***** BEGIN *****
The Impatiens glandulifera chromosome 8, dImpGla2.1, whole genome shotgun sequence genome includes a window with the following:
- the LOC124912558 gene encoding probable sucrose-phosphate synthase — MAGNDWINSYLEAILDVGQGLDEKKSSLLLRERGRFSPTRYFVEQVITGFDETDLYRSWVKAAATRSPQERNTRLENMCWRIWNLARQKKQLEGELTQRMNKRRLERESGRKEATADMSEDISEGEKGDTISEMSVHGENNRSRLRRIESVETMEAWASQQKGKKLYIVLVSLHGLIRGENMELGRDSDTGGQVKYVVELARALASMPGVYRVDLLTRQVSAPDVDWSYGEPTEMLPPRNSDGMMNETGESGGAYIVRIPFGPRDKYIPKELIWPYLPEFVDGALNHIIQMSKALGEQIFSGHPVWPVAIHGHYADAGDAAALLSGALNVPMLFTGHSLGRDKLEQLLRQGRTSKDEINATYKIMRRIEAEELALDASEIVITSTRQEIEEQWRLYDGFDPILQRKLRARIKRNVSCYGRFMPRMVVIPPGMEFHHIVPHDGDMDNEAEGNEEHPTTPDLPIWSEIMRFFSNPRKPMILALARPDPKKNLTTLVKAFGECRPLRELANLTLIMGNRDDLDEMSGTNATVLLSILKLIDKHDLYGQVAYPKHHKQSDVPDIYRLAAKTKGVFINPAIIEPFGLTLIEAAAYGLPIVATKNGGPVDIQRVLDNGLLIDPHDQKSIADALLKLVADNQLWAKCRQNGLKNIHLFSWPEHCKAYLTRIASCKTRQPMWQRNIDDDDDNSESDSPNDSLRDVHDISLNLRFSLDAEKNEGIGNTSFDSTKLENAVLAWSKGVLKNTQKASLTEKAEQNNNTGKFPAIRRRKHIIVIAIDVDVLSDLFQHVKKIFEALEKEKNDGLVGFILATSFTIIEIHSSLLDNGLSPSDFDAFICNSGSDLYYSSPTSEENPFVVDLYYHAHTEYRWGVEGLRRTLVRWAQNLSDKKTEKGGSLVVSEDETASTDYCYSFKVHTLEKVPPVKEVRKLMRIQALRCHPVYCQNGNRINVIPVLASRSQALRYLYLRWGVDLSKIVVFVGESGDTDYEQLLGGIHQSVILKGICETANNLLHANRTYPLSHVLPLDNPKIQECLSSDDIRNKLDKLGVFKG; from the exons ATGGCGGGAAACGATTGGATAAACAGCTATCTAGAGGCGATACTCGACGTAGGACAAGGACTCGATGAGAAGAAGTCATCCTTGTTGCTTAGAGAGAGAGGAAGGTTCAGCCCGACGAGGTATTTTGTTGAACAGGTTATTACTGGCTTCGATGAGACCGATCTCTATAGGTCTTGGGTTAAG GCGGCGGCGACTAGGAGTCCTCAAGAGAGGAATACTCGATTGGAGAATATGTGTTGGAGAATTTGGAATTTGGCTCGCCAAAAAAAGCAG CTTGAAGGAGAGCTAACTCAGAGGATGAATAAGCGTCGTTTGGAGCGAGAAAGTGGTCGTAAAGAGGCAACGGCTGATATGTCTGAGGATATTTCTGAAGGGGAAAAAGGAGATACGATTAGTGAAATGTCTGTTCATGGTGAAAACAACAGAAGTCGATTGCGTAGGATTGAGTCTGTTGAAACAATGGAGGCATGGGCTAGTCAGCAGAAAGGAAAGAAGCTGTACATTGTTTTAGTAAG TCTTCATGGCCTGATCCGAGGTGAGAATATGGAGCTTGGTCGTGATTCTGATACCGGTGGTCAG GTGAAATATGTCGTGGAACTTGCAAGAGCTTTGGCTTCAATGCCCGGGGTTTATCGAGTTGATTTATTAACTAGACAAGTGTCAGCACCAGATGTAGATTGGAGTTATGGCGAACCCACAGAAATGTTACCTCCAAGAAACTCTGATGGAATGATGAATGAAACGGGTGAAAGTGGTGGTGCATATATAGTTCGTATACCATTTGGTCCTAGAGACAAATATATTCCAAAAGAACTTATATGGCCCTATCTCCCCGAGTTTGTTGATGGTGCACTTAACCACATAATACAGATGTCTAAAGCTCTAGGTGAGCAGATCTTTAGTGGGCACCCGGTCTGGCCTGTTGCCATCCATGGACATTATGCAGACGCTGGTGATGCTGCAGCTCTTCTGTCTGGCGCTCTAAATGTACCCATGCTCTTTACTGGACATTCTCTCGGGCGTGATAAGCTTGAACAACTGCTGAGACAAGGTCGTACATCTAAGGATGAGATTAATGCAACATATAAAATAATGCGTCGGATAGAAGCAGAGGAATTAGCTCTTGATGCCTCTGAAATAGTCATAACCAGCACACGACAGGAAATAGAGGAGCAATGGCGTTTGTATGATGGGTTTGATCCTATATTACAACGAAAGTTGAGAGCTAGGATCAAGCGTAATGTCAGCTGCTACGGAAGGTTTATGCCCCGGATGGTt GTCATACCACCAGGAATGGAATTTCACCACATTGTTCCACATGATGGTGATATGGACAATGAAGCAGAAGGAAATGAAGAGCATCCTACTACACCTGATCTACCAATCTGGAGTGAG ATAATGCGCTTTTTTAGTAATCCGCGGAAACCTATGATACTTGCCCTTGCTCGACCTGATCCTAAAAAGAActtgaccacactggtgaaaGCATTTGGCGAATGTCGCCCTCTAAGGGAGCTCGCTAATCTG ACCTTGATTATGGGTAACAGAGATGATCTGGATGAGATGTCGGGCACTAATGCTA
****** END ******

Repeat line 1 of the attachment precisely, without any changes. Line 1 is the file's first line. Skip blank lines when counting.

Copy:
The Impatiens glandulifera chromosome 8, dImpGla2.1, whole genome shotgun sequence genome includes a window with the following: